One Size Doesn’t Fit All

Dr Anthony 'Skip' Basiel

The philosophy at the Institute for Work Based Learning (IWBL) at the Middlesex University is not ’What can you do for us?’, but rather ‘What can we do for you?’ The Institute offers a myriad of highly customisable programmes specifically designed to provide opportunities for full-time workers who seek to build on their existing professional skills while developing new ones, in order to further their careers.

Striking the correct balance between work and play can be tough enough, but what about when you throw a further education course into the mix? This may seem daunting, if not impossible, but the Institute for Work Based Learning (IWBL) has been providing professionals with access to university-level qualifications, ranging from diplomas to advanced research degrees, for over fifteen years.

The programmes are intended to be both practical and relevant to the learners’ workplace roles. By taking into account the learners’ work commitments, family lives and geographical locations, courses that combine core modules, on-site study, study at home or in the workplace, as well as project work are available. Comprehensive tutor advice and support is typically available online or over the phone, but also during periodic face-to-face meetings.

Built on a pedagogic model that views the learners as experts, based on their experience in the workplace, the programmes aim to enhance and expand their existing knowledge. Since every workplace is different, and each learner’s past experience and current responsibilities vary, the flexibility and adaptability of the programmes are essential.

Uniquely, the courses also allow the assignment of academic credit for previous learning and training completed in the workplace through a portfolio scheme, which may serve to reduce the length of study or enable the learners to study towards a higher qualification. Assessment, too, is flexible and is based on two key elements: the tasks carried out on a daily basis in the workplace and a research-and-development project structured so that it revolves around the specific objectives and strategies of the learner’s organisation.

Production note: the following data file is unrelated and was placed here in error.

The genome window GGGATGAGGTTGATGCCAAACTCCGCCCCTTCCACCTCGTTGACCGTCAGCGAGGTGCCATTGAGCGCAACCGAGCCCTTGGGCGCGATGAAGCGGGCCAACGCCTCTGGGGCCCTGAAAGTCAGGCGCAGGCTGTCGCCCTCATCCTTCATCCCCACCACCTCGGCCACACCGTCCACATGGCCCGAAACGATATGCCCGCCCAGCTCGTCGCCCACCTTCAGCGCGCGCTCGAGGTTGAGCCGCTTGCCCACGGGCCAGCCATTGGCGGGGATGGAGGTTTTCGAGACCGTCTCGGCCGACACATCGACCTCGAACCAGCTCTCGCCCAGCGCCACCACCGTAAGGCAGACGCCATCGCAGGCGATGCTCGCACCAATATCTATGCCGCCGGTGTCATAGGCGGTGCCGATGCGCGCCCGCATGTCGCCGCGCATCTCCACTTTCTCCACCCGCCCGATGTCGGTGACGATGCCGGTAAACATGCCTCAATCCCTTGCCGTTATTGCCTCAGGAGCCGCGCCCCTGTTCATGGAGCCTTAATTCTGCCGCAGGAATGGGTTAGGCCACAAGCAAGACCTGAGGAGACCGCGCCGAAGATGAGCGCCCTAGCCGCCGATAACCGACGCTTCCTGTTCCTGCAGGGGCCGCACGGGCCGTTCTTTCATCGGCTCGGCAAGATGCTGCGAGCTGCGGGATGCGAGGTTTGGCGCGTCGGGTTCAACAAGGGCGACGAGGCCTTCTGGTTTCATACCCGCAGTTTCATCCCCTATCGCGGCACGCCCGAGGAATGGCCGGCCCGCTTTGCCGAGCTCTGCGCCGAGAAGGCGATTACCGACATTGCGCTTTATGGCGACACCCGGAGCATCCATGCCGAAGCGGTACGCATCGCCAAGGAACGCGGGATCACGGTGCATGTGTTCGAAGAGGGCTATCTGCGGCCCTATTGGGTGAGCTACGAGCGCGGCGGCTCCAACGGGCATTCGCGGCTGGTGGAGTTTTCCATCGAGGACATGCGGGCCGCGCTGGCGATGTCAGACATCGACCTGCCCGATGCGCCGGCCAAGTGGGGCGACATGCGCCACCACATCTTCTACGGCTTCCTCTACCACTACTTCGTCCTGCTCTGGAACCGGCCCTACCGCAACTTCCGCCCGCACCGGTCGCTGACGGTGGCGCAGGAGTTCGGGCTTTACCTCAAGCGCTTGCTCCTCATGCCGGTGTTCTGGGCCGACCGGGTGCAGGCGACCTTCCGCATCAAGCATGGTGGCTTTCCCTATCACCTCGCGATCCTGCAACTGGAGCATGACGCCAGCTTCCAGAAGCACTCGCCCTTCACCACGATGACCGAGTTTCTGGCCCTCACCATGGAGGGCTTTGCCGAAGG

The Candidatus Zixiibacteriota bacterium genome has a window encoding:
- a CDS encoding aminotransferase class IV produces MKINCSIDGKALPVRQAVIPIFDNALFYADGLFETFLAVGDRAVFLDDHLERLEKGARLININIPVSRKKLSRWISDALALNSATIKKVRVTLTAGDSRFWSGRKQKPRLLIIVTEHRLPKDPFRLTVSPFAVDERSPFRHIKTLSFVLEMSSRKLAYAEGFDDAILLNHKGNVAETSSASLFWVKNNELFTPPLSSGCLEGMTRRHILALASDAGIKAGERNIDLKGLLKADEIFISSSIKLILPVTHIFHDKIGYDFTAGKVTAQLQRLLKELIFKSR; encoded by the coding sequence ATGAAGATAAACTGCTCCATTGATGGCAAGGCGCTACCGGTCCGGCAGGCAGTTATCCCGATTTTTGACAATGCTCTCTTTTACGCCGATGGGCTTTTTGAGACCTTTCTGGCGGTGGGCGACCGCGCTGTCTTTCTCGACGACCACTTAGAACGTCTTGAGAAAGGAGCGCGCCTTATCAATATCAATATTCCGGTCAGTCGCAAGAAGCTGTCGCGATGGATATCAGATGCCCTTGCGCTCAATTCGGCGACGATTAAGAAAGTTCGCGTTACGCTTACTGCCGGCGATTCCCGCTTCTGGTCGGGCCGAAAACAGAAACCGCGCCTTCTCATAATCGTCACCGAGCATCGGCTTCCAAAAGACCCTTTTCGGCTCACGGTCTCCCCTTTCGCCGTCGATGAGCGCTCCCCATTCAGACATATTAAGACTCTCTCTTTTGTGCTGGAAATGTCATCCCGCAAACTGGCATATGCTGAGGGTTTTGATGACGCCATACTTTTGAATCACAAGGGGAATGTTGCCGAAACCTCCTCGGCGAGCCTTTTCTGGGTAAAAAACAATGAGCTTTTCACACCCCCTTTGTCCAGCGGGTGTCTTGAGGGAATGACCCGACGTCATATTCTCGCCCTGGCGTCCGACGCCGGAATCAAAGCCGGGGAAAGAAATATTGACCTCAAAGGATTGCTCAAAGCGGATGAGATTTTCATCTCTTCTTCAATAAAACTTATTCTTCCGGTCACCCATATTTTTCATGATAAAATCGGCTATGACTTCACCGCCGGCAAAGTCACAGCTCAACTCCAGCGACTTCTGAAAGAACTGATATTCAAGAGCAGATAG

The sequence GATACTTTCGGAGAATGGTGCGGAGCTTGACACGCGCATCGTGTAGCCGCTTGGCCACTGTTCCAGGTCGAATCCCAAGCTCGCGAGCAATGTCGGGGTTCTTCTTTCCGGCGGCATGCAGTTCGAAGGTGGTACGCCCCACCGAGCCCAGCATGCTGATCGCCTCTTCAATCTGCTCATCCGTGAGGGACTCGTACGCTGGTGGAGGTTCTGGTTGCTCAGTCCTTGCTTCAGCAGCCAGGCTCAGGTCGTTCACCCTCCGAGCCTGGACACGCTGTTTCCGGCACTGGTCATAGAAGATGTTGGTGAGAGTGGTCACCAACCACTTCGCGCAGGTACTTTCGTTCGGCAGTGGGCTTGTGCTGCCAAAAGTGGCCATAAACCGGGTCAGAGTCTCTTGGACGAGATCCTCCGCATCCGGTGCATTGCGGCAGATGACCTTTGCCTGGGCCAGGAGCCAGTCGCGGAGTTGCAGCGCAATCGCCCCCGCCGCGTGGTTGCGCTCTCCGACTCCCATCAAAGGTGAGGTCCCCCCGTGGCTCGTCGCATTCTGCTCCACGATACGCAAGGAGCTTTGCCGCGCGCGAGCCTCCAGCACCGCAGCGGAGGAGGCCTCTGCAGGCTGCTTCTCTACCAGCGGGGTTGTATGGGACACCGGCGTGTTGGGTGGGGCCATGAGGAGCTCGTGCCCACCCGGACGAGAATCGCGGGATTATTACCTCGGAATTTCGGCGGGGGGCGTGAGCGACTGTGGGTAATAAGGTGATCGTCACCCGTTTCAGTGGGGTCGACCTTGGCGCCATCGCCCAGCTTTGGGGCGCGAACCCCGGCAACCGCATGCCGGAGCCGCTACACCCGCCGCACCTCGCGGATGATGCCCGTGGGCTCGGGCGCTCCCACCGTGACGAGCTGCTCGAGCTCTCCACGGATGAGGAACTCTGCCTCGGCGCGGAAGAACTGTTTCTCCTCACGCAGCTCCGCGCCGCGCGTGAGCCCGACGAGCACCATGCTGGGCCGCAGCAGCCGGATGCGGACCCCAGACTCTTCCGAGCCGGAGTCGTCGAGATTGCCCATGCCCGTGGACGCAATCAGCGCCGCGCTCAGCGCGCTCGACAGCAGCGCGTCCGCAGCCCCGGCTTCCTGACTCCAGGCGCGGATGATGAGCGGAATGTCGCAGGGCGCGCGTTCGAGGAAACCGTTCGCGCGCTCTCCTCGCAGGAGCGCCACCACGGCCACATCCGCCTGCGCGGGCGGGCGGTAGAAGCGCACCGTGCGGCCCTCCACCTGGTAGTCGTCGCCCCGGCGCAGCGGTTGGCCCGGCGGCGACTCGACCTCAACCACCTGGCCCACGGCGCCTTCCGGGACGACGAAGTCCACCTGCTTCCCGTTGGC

The need to address issues of learning modality, time-scale, and learning designs that meet the needs of both the learners and their respective organisations has led to the development of a dynamic networking event – Work Based Learning Wednesdays (WBL Wednesdays). The project’s senior learning-development tutor is Dr Anthony ‘Skip’ Basiel, who, after having taught for several years in American schools, has now turned his attention to applying his extensive knowledge of e-learning and web-based pedagogy.

The PAP method – how does it work?
Before logging on to the live webcast, the learners are engaged through a variety of materials – from presenter PowerPoints, preview clips of past events, continuing professional-development snippets, and other online services. During the webcast, a number of features support the learner during the session. These include live text to complement the audio discussion, student tips and online options. The learners, tutors, and session presenters are able to communicate and provide input via a number of different media: text chat, phone-ins, and web videos can all be used to pose questions, give comments, and generally add to the discussion.